Any goal you select—be it reducing pain or a desire to buy more flattering clothing—must have an obvious emotional impact for you. You must then keep your primary focus on that goal and your progress toward it, rather than on your weight or the scale.
 
For example, if your goal is to be able to play on the floor with kids, you'll want to focus on eating foods that provide lasting energy to keep you going. You'll also need to move around a lot more in general to maximize your flexibility and strength. As it happens, those choices also support good health and are likely to result in the loss of a few of the excess pounds you may be carrying.
 
If you keep your focus on doing what it takes to move toward what you really want, you'll naturally make choices that have a positive impact on your health. Pursue what you want with determination and you basically get better health for free.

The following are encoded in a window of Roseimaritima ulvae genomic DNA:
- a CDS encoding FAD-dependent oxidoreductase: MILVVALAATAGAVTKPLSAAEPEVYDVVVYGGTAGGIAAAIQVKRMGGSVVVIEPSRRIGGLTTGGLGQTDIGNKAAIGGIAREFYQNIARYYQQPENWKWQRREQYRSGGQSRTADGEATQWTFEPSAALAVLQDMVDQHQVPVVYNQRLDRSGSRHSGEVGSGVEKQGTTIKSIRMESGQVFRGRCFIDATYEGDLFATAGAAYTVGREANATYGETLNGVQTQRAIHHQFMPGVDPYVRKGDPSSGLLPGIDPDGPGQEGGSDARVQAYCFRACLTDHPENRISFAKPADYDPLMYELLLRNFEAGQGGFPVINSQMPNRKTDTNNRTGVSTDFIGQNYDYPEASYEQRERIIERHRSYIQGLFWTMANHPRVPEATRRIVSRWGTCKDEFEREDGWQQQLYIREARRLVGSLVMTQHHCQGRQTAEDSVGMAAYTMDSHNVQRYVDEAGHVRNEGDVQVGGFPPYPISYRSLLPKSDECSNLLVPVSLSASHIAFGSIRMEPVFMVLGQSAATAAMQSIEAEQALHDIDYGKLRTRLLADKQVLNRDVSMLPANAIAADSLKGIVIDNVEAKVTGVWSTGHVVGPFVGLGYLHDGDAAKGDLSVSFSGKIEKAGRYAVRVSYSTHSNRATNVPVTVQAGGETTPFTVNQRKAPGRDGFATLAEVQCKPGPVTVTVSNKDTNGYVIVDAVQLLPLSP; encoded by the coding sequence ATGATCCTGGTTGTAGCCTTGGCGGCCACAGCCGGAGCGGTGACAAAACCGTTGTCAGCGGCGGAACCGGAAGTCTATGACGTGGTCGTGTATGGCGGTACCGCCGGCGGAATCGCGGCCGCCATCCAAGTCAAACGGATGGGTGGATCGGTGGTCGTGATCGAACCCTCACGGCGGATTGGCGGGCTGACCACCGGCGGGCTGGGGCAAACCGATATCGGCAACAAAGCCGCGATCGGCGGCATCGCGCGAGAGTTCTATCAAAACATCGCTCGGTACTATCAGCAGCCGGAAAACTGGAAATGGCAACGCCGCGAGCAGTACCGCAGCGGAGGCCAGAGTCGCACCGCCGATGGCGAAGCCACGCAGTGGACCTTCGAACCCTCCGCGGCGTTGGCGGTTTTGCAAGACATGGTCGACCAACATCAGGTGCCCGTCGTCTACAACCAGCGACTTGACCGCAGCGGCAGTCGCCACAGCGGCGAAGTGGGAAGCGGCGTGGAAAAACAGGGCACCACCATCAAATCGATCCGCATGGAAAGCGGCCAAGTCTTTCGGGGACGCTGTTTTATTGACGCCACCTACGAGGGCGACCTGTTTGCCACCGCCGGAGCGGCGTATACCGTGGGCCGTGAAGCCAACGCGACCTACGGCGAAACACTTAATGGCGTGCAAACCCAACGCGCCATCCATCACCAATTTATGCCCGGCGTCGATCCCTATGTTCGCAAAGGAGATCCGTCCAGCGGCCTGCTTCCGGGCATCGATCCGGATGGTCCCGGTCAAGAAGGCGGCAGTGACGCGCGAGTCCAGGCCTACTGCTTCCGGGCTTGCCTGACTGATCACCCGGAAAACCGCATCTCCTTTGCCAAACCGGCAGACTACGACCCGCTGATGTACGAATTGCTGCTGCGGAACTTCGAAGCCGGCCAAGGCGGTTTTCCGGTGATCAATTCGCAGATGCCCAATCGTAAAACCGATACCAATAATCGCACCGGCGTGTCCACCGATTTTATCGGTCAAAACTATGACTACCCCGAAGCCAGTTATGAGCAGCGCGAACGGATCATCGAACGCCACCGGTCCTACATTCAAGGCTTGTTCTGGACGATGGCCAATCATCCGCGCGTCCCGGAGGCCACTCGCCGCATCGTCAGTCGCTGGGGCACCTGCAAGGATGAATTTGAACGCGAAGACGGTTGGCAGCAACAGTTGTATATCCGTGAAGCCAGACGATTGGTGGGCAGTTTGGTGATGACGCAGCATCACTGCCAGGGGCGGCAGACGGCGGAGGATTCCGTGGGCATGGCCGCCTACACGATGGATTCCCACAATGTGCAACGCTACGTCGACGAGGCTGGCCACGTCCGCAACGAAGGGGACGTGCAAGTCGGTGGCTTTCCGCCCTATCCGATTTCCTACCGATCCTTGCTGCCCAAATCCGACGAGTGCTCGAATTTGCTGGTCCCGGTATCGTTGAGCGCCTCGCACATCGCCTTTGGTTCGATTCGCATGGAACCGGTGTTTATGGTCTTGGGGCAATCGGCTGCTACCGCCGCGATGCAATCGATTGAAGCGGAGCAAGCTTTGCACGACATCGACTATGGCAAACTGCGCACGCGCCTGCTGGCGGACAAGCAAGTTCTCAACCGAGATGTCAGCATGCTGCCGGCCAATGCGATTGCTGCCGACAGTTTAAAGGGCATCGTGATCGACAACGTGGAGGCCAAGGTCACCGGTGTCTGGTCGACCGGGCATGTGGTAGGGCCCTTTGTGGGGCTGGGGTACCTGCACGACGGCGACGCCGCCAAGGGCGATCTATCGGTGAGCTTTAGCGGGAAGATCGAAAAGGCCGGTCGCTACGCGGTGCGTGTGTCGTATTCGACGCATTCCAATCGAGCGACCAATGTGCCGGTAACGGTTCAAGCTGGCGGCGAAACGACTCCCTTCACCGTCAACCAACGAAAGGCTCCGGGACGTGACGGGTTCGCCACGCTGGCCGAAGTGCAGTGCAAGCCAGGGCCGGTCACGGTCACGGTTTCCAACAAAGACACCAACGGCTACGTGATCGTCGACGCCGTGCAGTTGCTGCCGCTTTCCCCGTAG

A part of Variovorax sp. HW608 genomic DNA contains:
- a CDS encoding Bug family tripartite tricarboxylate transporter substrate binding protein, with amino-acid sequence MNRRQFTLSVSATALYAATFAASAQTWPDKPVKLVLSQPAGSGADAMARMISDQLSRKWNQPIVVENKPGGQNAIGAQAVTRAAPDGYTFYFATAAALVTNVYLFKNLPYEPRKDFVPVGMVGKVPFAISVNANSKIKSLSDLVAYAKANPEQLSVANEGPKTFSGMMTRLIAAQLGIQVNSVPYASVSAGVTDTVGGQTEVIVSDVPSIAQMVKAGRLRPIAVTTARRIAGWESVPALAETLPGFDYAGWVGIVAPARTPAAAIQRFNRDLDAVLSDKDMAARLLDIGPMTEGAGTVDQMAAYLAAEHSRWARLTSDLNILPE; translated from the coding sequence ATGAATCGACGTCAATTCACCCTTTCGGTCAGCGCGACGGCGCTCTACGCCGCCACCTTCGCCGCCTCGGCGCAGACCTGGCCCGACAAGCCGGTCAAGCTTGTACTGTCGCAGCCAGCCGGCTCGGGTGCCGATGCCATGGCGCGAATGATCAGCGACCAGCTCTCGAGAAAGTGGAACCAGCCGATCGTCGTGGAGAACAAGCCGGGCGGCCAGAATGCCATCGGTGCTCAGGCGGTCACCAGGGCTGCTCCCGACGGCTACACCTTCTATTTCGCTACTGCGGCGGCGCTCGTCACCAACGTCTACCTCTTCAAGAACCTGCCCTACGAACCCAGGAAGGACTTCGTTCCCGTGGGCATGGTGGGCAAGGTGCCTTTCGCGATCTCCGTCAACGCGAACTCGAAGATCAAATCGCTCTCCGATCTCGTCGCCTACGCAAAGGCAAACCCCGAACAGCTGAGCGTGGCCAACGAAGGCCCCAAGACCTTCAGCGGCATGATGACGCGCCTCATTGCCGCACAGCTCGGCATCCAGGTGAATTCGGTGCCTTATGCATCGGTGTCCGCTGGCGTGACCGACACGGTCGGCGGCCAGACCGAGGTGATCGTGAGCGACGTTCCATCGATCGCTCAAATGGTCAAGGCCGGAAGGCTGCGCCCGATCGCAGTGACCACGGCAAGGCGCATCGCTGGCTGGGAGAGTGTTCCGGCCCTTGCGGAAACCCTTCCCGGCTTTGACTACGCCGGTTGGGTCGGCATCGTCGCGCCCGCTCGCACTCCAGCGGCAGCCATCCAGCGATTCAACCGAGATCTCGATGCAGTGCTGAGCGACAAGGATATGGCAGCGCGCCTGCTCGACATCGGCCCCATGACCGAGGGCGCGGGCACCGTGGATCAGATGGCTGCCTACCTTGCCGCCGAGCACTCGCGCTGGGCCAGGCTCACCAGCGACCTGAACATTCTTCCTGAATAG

Any goal has the potential to be either useful or not, depending on what works for you. If it doesn't inspire you to think about having better health but you can get excited about wearing cuter clothes, for example, then by all means, do it for the clothes! All that matters is that you identify something you really want, which is likely to continue feeing important and worth fighting for to you over time.
 

Keeping It Real
 

You might hope that finding the right goal will be the end of the struggle, that everything will then naturally fall into place and you'll glide easily into your happier and healthier life. Sadly, it's unlikely to work that way and it's best that you give up this fantasy now before it derails your future efforts.
 
Daily temptations will still tax you and you'll still wobble from time to time. That's not only normal, it's actually the most realistic path to lasting improvement. You don't need to get it right every time—you just need to get it right enough of the time.